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Wall St ends down as two-day rally fizzles on data, Fed message

Wall Street stocks closed lower on Wednesday, unable to sustain a late-day surge, after data showed US labour demand remained strong and as Federal Reserve officials stuck to their hawkish message that interest rates will stay higher for longer.


Stocks rebounded late in the day after data showed US labour demand remained strong. But Fed officials insisted rates would stay high to battle inflation, a message the market has feared would lead to a hard landing and likely recession.


“By battling back, to me that is a favourable indicator that this rally could have legs,” said Sam Stovall, chief investment strategist at CFRA Research in New York.


“It too confirms that investors believe, traders believe, that there’s still more to go in this rally,” he said.


US private employers stepped up hiring in September, the ADP National Employment report on Wednesday showed, suggesting rising rates and tighter financial conditions have yet to curb labour demand as the Fed battles high inflation.


The Institute for Supply Management’s services industry employment gauge shot up in another sign labour remains strong as the overall industry slowed modestly in September.


The Fed is expected to deliver a fourth consecutive 75-basis-point rate hike when policymakers meet November 1-2, the pricing of fed fund futures shows, according to CME’s FedWatch tool.


San Francisco Fed President Mary Daly told Bloomberg TV in an interview that inflation is problematic and that the US central bank would stay the course.


“The path is clear: we are going to raise rates to restrictive territory, then hold them there for a while,” she said. “We are committed to bringing inflation down, staying course until we are well and truly done.”


The benchmark S&P 500 index rose 5.7 per cent Monday and Tuesday as Treasury yields slid sharply on softer US economic data, the UK’s turnaround on proposed tax cuts that roiled markets and Australia’s smaller-than-expected rate hike.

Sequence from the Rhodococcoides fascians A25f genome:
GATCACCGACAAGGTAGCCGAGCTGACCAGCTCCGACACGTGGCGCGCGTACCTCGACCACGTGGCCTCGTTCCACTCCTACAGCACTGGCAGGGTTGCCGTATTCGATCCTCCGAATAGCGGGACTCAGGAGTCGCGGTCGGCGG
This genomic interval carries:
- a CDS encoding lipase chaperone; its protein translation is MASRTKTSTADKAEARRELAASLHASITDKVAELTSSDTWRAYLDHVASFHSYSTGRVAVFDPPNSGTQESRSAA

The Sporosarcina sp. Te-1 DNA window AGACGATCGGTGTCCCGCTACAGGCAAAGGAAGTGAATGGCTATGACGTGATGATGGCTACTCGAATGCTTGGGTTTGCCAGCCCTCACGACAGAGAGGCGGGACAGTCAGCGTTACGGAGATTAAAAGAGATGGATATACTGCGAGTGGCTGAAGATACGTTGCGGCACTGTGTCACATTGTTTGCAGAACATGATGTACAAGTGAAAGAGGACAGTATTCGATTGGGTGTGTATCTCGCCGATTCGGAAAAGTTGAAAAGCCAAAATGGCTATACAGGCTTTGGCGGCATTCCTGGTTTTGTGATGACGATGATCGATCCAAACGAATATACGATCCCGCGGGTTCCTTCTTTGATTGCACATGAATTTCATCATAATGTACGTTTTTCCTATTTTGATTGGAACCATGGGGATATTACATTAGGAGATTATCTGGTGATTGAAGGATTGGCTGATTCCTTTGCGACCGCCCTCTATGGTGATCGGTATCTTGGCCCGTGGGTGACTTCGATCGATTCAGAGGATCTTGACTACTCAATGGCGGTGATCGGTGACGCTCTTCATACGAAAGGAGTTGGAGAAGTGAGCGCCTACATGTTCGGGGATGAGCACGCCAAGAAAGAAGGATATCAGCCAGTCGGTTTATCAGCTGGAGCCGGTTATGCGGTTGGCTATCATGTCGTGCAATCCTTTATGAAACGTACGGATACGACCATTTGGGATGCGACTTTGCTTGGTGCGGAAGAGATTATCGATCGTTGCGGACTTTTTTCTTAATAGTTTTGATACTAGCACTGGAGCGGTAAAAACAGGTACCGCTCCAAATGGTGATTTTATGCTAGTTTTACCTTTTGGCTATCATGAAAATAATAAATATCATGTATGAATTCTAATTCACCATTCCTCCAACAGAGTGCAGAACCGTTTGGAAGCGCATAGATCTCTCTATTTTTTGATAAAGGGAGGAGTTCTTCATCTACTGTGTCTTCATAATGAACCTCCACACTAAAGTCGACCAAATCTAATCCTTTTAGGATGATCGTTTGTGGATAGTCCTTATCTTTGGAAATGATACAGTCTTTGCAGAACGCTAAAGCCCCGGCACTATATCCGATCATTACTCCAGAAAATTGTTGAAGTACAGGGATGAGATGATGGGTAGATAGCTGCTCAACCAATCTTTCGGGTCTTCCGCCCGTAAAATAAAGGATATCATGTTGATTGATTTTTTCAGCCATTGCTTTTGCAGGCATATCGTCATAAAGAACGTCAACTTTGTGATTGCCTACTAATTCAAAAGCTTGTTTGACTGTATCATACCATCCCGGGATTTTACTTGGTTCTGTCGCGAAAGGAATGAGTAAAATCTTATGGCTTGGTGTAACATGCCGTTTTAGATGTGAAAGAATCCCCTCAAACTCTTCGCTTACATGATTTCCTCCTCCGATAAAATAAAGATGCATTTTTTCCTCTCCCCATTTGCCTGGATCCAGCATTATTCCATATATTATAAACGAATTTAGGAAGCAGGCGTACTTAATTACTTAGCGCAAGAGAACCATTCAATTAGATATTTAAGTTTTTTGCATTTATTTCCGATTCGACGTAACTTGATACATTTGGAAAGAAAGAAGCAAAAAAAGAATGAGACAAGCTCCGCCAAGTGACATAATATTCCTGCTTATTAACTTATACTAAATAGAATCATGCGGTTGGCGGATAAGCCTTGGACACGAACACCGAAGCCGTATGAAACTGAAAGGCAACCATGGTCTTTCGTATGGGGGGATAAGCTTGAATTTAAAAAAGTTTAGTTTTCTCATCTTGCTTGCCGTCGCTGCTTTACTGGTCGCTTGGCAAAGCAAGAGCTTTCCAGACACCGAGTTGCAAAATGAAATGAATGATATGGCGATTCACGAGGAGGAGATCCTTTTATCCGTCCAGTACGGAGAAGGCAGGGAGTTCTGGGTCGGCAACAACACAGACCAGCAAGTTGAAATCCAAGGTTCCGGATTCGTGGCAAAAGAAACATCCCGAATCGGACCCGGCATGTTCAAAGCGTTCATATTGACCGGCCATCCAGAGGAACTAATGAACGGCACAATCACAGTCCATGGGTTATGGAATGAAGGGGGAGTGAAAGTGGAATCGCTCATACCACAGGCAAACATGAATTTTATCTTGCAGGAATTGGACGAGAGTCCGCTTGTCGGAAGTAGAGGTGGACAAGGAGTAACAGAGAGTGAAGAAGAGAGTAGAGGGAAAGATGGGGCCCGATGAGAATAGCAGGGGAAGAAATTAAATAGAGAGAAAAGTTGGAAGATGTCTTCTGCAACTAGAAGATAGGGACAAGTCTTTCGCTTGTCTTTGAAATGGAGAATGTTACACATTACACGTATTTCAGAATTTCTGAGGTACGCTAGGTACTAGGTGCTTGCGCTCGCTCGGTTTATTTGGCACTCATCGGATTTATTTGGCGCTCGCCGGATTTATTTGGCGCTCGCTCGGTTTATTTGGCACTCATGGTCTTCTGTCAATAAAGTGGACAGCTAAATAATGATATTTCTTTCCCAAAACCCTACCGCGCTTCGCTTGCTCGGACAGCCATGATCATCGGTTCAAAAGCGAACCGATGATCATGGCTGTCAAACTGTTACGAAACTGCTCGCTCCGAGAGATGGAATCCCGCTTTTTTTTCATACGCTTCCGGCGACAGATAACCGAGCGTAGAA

Treasury yields shot up again on Wednesday after the economic data failed to bolster budding hopes the Fed might pivot to a less hawkish policy stance.


But the equity market was viewed as oversold and investors stepped in, Stovall said.


“Prices are basically saying we could be severely oversold and as a result, we should take advantage of it because we might be surprised down the road,” he said.


According to preliminary data, the S&P 500 lost 9.81 points, or 0.20 per cent, to end at 3,783.65 points, while the Nasdaq Composite lost 30.59 points, or 0.27 per cent, to 11,145.81. The Dow Jones Industrial Average fell 58.24 points, or 0.14 per cent, to 30,258.08.


The energy sector led the market higher, followed by information technology and healthcare.


Energy sector jumped after the Organisation of the Petroleum Exporting Countries and allies agreed to cut oil production the deepest since the COVID-19 pandemic began, curbing supply in an already tight market.


Twitter Inc lost momentum in line with its peers, a day after surging 22 per cent on billionaire Elon Musk’s decision to proceed with his original $US44 billion ($A68 billion) bid to take the social media company private.


Twitter fell and Tesla Inc, the electric-car maker headed by Musk, also slid.

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